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Lake Oswego staff say traffic signal is safer, better alternative than mini-roundabout.

It's clear that a change needs to happen at the intersection of Jean Road and Pilkington Road in Lake Oswego to increase safety and efficiency. And Tuesday evening, the Lake Oswego City Council approved an action that would do just that.

During the Oct. 6 meeting, the council approved the addition of a traffic signal for the intersection, directing staff to begin the design process.

About a year ago, the council awarded a personal services contract to Century West Engineering Corporation in the amount of $367,203.26 for the design of the Jean and Pilkington roads intersection improvements.

The two designs that were presented to the council at that time were the implementation of a traffic signal or a roundabout to address vehicular queuing and to help make the intersection safer.

Stefan Broadus, assistant city engineer, said the intersection was identified in the 2014 Transportation System Plans as failing from a "level of service perspective." It was included in a 2017 study that found it met justifications for a traffic signal.

"In 2019, we decided to begin the design of this project, but we took a step back and instead of prescribing a traffic signal, we wanted to take a look at a couple of different options," Broadus said. "We've established here by the level of service that the traffic signal (or) the roundabout is going to outperform the no-build."

Broadus said by implementing a traffic signal, it is much safer for pedestrians to cross and has less significant impacts.

If a roundabout were to be built, Broadus said it could infringe on the surrounding properties, including a private residence and the area's shopping center.

Broadus said there are areas where the roundabout would extend beyond the right-of-way at the northeast corner and intrude into several parking spaces at the shopping retail center's property, "really impacting the basic function of that property all together," he said.

In order to have ADA-compliant sidewalks, the signal would need to extend into the adjacent properties a small amount but would be drastically less than the roundabout option.

Construction cost of the signal would be fairly comparable to the roundabout, along with efficiency.

The traffic signal is estimated to cost $1.3 million, compared to just above $1.2 million for the roundabout.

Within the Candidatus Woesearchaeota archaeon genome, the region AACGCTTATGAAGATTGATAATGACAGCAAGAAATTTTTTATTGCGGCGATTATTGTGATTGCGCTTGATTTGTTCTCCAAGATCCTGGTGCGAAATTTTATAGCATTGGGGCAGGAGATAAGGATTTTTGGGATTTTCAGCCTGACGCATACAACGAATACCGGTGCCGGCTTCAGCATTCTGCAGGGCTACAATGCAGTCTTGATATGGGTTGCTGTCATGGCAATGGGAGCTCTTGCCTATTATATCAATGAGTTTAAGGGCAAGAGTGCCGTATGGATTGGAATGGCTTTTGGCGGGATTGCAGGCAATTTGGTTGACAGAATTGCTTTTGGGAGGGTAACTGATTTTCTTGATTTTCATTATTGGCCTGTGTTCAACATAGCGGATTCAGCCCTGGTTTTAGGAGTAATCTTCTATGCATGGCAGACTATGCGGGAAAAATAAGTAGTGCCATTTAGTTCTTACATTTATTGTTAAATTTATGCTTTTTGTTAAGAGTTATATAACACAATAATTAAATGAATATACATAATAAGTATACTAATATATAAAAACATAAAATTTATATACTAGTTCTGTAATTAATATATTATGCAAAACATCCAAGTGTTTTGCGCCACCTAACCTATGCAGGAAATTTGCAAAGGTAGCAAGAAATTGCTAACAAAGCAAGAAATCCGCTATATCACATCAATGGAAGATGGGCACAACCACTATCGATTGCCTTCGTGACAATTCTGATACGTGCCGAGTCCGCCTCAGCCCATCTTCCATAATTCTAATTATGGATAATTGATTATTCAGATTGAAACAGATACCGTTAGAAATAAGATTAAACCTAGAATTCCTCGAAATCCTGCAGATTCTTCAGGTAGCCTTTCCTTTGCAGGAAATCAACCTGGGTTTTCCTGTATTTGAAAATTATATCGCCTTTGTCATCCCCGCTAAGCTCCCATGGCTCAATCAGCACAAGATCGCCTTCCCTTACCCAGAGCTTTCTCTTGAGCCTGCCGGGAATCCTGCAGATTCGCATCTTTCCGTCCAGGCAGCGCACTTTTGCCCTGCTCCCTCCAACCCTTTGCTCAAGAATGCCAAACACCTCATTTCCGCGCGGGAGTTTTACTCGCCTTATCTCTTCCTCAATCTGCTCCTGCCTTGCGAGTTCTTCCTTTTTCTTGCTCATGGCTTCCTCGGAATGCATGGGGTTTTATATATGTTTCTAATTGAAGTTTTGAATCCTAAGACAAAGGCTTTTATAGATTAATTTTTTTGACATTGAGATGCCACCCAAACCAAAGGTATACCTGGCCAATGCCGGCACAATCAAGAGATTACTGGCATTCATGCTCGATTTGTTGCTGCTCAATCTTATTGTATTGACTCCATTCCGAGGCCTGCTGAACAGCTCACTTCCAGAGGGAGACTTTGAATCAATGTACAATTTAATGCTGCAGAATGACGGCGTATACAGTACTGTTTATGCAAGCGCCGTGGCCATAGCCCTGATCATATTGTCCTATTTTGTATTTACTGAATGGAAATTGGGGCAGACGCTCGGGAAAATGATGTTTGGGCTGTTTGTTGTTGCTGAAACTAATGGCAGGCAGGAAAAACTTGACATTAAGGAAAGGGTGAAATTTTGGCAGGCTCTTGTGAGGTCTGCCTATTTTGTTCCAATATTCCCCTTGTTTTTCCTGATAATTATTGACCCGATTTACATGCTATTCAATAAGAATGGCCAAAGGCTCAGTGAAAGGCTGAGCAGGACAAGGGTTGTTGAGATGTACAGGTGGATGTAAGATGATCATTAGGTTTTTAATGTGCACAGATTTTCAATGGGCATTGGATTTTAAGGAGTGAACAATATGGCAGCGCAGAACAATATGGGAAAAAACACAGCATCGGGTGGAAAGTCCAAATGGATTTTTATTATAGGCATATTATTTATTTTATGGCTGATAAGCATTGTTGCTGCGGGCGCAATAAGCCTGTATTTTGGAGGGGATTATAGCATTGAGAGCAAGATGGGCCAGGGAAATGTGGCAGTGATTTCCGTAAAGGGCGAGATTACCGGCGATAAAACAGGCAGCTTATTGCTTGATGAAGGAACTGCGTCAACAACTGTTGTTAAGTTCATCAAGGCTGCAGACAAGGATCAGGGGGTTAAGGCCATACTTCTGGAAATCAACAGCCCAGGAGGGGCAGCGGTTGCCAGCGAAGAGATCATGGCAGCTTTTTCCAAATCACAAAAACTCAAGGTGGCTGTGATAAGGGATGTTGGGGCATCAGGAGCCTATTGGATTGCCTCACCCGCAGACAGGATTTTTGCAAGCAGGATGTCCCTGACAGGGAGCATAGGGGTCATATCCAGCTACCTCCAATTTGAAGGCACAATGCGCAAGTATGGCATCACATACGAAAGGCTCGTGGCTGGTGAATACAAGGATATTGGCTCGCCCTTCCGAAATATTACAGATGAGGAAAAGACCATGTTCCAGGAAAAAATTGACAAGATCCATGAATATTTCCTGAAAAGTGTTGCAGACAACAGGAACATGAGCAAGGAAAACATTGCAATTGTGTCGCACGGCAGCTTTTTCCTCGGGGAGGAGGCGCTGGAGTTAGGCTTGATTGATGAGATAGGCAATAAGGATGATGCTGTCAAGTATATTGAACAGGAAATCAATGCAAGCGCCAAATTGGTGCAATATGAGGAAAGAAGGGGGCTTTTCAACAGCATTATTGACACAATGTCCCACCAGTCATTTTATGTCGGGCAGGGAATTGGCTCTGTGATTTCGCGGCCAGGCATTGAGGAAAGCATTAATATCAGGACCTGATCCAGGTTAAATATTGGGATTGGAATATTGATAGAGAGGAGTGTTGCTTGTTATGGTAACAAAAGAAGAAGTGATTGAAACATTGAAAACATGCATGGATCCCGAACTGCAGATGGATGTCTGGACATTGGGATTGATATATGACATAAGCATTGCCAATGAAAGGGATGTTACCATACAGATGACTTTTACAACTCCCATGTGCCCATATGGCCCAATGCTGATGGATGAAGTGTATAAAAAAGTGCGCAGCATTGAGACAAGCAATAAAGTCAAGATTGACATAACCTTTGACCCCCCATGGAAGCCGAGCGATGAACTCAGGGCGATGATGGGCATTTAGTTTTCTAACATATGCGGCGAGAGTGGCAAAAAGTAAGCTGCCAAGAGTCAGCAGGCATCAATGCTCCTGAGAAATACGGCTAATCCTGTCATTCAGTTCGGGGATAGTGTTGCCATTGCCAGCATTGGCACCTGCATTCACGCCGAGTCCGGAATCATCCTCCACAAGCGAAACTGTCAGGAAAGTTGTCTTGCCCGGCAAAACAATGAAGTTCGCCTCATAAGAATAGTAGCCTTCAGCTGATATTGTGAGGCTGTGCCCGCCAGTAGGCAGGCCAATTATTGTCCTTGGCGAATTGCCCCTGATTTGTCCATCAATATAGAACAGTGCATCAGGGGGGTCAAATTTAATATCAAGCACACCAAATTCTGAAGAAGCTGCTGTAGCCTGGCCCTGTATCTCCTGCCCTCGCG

Construction of the intersection would likely start late next year.

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New City Hall furniture

Also during the Tuesday evening meeting, the council approved a $842,645.81 purchase with Herman Miller furnishings for the new City Hall building.

Facilities Manager Rachael Petersen said staff took into account comfort, cost, safety and sustainability when designing spaces and choosing fabrics and furniture.

Councilor John Wendland asked if the configuration would be COVID-19 sensitive.

Petersen said they are planning for that and have reduced the amount of lobby furniture that would be needed and said it would be spaced out. The plexiglass in the current City Hall building will be used and modified for the new building without causing damage to the new furniture, Petersen said.

Mayor Kent Studebaker asked what would happen to the old furniture and Petersen said they will use what they can and either resell or give the existing furniture to nonprofit organizations.

More news on Woodmont Natural Park

The council approved a motion that would widen Atwater Road — the road that runs along the front of Woodmont Natural Park — by 4.5 feet, which is "required by conditions for development of pathway and parking improvements at Woodmont Natural Park," the staff report read.

Atwater Road is currently owned by Clackamas County, though the park property is owned by the city. The county requires a 4.5-foot right-of-way dedication to meet street improvement requirements for on-street parking at Woodmont.

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